If you sprinkle salt into the cooking water, it cools down to begin with. This is because, to start with, energy is needed for salt’s phase transition from a solid to a liquid by means of the dissolving process. However, the salt solution also needs less energy to heat up. This means that the so-called specific heat capacity of salt-water is lowered. We can conclude from this that heating up salt water is quicker and more energy efficient. But beware, the boiling point of salt-water also increases. Since water is now attached to the cooking salt ions, more energy is needed in order to move the molecules into the gas phase. However, the amounts of salt used at home only increase the boiling point by one or two degrees Celsius.
The lowered specific heat capacity wins out – despite the increased boiling point, heating up salted water saves one percent of energy and a small amount of time. This minimal difference shows, however, that basically it doesn’t matter whether you add salt to cold water or water which is already hot. In fact there is another aspect which tends to favour salt in water which is already boiling. The crystals dissolve more quickly and therefore do not sink to the bottom. On the other hand, in cold water, large amounts of salt sinks to begin with and causes patches of corrosion on the base of the pan. However, this is merely a disadvantage in terms of aesthetics, and does not impact negatively on either function or cooking characteristics.
Quicker and tastier cooking
Salt also affects the food being cooked, just as it does the cooking water itself. In this case, it’s all about osmosis. The water leaves the plant cells in order to balance out the higher salt content on the outside. At the same time, aromas and flavours remain in the food making it taste more aromatic. If vegetables are salted before cooking and left to stand for an hour, the aromas are even more accessible, but they also escape more easily. This is a really useful effect especially when preparing soup. Other processes caused by sodium and chlorine also accelerate the cooking process. For example, the ions weaken the cohesion of the cell walls and cell structures in general. The food becomes soft.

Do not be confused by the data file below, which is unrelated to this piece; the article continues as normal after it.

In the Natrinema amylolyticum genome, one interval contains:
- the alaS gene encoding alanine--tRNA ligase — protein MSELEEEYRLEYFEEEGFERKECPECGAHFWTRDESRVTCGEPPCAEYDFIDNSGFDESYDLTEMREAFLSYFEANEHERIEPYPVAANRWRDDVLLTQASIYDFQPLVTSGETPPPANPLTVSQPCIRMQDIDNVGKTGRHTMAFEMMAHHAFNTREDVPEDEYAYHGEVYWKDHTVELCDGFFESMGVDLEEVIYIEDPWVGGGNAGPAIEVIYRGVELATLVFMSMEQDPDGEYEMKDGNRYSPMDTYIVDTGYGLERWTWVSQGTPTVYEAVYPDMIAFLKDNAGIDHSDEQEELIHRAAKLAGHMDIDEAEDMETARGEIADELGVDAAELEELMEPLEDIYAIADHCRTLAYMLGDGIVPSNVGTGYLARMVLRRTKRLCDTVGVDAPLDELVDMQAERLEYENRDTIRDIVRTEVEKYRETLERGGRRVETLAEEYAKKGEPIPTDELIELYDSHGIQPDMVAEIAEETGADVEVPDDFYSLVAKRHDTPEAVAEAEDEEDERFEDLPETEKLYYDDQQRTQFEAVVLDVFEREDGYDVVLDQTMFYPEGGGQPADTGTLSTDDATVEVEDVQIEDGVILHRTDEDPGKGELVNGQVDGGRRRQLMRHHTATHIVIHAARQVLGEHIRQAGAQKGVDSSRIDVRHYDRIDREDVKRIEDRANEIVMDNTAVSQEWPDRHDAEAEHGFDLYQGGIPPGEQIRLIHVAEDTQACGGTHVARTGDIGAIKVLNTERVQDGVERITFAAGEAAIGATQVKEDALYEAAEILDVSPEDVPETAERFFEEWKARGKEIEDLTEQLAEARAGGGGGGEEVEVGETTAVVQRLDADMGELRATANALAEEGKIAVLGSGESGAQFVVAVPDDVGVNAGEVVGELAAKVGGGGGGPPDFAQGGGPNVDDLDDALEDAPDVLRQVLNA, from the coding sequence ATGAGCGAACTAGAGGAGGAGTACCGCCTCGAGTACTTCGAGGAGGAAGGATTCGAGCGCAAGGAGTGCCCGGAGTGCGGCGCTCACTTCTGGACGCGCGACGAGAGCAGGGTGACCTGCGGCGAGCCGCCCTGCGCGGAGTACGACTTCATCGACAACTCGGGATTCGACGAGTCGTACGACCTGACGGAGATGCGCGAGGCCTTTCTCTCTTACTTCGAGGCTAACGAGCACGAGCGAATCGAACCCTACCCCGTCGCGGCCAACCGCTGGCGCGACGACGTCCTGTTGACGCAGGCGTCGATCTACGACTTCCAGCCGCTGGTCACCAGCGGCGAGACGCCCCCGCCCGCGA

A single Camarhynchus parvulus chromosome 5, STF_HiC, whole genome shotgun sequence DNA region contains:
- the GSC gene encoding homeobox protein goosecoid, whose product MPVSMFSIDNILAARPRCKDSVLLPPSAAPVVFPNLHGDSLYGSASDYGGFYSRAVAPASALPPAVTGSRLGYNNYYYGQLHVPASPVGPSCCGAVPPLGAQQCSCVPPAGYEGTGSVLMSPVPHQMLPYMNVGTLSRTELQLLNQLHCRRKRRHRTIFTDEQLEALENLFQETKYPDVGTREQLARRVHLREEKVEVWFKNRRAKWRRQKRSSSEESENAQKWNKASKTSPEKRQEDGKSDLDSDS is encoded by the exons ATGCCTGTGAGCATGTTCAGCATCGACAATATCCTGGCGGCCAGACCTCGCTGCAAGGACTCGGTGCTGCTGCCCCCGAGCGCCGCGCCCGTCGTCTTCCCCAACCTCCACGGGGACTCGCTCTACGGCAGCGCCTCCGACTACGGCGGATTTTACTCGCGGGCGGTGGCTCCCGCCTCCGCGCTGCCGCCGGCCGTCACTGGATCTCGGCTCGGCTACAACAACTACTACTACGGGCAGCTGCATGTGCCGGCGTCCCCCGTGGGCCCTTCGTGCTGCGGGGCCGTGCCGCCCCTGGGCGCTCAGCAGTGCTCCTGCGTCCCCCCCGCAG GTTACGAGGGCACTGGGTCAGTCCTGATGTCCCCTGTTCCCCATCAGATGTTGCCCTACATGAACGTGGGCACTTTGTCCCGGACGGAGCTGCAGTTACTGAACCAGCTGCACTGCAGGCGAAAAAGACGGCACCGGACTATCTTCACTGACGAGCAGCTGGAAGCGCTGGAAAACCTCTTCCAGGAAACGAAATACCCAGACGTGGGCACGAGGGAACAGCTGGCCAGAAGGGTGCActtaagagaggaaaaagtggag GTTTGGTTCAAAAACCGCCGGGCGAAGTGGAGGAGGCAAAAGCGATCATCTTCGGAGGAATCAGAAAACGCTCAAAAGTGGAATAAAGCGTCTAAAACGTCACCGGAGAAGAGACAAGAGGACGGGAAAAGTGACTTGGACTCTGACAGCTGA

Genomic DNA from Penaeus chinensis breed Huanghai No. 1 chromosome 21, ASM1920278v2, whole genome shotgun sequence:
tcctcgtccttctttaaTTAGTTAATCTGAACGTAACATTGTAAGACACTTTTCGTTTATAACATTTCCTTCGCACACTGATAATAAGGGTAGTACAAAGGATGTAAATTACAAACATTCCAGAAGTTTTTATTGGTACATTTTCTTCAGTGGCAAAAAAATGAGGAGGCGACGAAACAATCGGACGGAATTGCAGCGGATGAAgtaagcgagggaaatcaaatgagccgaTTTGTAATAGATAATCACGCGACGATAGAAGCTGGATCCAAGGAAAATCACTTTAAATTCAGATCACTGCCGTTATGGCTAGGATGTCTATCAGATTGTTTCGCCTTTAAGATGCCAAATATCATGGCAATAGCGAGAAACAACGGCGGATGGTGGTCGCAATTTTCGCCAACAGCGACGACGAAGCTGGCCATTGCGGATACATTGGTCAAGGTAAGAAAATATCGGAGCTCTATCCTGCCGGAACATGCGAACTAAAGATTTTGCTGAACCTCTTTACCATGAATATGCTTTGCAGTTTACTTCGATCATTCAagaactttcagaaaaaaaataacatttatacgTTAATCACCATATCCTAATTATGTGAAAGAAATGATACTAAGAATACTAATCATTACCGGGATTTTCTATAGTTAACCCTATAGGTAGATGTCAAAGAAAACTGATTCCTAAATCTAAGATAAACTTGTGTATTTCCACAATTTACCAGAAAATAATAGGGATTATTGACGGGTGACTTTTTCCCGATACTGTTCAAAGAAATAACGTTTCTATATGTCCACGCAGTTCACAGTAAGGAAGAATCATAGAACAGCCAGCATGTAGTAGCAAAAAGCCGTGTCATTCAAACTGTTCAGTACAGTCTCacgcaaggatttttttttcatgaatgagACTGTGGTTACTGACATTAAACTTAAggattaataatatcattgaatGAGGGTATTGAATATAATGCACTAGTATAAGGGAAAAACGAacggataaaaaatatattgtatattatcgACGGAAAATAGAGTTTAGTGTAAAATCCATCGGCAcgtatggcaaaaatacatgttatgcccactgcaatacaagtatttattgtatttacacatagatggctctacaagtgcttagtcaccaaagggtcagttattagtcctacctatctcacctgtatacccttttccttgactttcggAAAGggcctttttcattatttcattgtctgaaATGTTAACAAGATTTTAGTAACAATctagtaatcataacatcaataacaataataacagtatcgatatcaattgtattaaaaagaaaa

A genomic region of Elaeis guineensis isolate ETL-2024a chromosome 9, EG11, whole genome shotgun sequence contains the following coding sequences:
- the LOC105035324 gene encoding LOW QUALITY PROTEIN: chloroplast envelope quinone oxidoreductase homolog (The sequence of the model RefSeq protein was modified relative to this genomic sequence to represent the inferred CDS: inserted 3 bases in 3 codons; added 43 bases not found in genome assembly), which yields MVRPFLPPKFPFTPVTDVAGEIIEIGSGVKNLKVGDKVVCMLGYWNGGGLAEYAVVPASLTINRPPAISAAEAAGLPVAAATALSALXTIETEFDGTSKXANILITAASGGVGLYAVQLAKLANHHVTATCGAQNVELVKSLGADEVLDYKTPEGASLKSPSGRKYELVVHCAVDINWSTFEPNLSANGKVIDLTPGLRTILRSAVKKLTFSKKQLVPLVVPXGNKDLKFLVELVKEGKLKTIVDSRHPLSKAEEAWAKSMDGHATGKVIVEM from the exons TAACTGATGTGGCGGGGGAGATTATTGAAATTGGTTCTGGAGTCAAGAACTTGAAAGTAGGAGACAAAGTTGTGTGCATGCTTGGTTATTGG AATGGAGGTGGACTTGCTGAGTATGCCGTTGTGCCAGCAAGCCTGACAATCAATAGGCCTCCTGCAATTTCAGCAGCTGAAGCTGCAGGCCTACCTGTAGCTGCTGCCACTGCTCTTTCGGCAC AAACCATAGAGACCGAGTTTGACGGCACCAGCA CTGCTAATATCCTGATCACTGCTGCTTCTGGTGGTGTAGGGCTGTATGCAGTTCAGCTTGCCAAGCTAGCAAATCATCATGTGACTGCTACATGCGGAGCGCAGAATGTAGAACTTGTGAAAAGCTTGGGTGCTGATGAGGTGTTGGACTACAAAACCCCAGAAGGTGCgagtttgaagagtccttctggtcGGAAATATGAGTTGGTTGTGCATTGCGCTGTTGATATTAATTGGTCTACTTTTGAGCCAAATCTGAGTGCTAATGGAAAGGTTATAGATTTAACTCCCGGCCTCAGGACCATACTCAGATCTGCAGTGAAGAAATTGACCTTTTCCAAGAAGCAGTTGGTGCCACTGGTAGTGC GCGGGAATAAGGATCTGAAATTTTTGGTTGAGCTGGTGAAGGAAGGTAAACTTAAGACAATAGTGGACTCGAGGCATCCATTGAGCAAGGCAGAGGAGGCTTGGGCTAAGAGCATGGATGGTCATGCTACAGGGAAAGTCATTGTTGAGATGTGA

Note: these advantages of salt-water also apply when cooking pulses! Many assume incorrectly that salt extends the cooking time of beans and lentils, etc. This is also often stated on the packaging. However, it now turns out that pulses benefit from immediate salting. But, it’s all very different when it comes adding acids. Vinegar or lemon juice shouldn’t be added until after cooking. When it comes to soups and stews you should add salt in moderation to begin with – it’s better to add salt after cooking than to over salt the food. Since liquid also occasionally evaporates, the salty flavour increases when cooking.
Salting meat can also create interesting and desired results. Whereas with vegetables, the aim is to extract water, drying out the meat in most cases is not the intended aim. This is where patience is required. If you salt meat before roasting, it’s best to do it an hour beforehand and not immediately before. A salty brine consisting of salt and liquid from the meat initially forms and soaks back into the meat over time. In the meantime, the meat’s protein structures are changing in such a way that more liquid is absorbed. The meat becomes juicy and full of flavour and, provided the surface is dry, cooking produces a crust.